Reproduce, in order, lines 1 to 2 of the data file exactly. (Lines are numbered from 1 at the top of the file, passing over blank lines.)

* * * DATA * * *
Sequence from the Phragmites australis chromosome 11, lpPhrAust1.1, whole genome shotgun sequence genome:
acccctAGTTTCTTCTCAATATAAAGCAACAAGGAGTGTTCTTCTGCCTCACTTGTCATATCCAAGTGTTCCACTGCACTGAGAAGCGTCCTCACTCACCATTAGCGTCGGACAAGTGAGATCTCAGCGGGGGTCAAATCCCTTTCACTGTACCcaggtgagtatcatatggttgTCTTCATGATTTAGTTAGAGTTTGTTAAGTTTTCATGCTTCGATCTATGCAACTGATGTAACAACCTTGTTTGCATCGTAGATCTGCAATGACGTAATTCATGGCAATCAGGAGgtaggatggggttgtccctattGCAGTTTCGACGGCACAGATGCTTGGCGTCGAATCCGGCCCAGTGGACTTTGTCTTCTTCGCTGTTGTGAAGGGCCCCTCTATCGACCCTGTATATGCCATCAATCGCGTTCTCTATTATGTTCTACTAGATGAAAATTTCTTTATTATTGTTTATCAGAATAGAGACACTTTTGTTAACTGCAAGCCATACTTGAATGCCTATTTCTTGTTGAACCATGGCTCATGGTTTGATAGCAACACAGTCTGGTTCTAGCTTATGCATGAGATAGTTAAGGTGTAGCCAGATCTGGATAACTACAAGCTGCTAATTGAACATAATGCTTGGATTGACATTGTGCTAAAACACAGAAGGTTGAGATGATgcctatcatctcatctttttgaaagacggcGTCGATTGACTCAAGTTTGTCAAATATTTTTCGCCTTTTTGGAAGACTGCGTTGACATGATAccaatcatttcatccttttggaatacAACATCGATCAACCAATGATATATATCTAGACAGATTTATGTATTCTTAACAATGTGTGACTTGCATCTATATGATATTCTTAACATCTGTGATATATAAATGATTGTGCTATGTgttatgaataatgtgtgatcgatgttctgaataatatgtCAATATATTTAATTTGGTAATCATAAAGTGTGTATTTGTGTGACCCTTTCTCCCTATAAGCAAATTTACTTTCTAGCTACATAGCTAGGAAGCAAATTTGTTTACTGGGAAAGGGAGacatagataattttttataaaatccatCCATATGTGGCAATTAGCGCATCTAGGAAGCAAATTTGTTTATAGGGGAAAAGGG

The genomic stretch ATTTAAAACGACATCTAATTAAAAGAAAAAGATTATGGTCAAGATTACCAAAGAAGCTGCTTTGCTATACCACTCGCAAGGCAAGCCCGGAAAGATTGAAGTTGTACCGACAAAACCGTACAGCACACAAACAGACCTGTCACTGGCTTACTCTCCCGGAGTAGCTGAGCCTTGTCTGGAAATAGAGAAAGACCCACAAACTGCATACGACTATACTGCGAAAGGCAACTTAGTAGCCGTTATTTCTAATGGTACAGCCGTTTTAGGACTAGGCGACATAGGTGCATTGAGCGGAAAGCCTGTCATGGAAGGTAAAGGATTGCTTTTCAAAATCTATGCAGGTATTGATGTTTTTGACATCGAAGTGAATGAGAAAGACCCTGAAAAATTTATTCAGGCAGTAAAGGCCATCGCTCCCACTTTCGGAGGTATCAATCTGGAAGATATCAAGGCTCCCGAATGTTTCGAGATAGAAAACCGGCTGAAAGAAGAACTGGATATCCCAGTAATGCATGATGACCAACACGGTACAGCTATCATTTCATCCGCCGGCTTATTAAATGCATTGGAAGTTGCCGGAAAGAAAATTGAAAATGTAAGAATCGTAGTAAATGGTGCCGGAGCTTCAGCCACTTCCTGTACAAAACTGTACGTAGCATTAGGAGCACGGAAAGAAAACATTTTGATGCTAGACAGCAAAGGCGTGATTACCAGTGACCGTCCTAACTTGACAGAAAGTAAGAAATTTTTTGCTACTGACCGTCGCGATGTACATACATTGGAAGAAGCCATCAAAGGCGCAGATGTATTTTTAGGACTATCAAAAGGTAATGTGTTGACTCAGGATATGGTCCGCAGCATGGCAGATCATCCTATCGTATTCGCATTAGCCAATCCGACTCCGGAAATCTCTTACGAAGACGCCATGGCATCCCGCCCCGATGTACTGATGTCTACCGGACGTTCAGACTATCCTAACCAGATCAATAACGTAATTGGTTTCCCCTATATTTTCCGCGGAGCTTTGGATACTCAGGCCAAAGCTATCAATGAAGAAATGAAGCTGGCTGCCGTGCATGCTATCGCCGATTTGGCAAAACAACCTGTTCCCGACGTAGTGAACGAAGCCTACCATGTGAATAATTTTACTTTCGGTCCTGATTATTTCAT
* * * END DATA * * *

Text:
Sequence from the Phragmites australis chromosome 11, lpPhrAust1.1, whole genome shotgun sequence genome:
acccctAGTTTCTTCTCAATATAAAGCAACAAGGAGTGTTCTTCTGCCTCACTTGTCATATCCAAGTGTTCCACTGCACTGAGAAGCGTCCTCACTCACCATTAGCGTCGGACAAGTGAGATCTCAGCGGGGGTCAAATCCCTTTCACTGTACCcaggtgagtatcatatggttgTCTTCATGATTTAGTTAGAGTTTGTTAAGTTTTCATGCTTCGATCTATGCAACTGATGTAACAACCTTGTTTGCATCGTAGATCTGCAATGACGTAATTCATGGCAATCAGGAGgtaggatggggttgtccctattGCAGTTTCGACGGCACAGATGCTTGGCGTCGAATCCGGCCCAGTGGACTTTGTCTTCTTCGCTGTTGTGAAGGGCCCCTCTATCGACCCTGTATATGCCATCAATCGCGTTCTCTATTATGTTCTACTAGATGAAAATTTCTTTATTATTGTTTATCAGAATAGAGACACTTTTGTTAACTGCAAGCCATACTTGAATGCCTATTTCTTGTTGAACCATGGCTCATGGTTTGATAGCAACACAGTCTGGTTCTAGCTTATGCATGAGATAGTTAAGGTGTAGCCAGATCTGGATAACTACAAGCTGCTAATTGAACATAATGCTTGGATTGACATTGTGCTAAAACACAGAAGGTTGAGATGATgcctatcatctcatctttttgaaagacggcGTCGATTGACTCAAGTTTGTCAAATATTTTTCGCCTTTTTGGAAGACTGCGTTGACATGATAccaatcatttcatccttttggaatacAACATCGATCAACCAATGATATATATCTAGACAGATTTATGTATTCTTAACAATGTGTGACTTGCATCTATATGATATTCTTAACATCTGTGATATATAAATGATTGTGCTATGTgttatgaataatgtgtgatcgatgttctgaataatatgtCAATATATTTAATTTGGTAATCATAAAGTGTGTATTTGTGTGACCCTTTCTCCCTATAAGCAAATTTACTTTCTAGCTACATAGCTAGGAAGCAAATTTGTTTACTGGGAAAGGGAGacatagataattttttataaaatccatCCATATGTGGCAATTAGCGCATCTAGGAAGCAAATTTGTTTATAGGGGAAAAGGG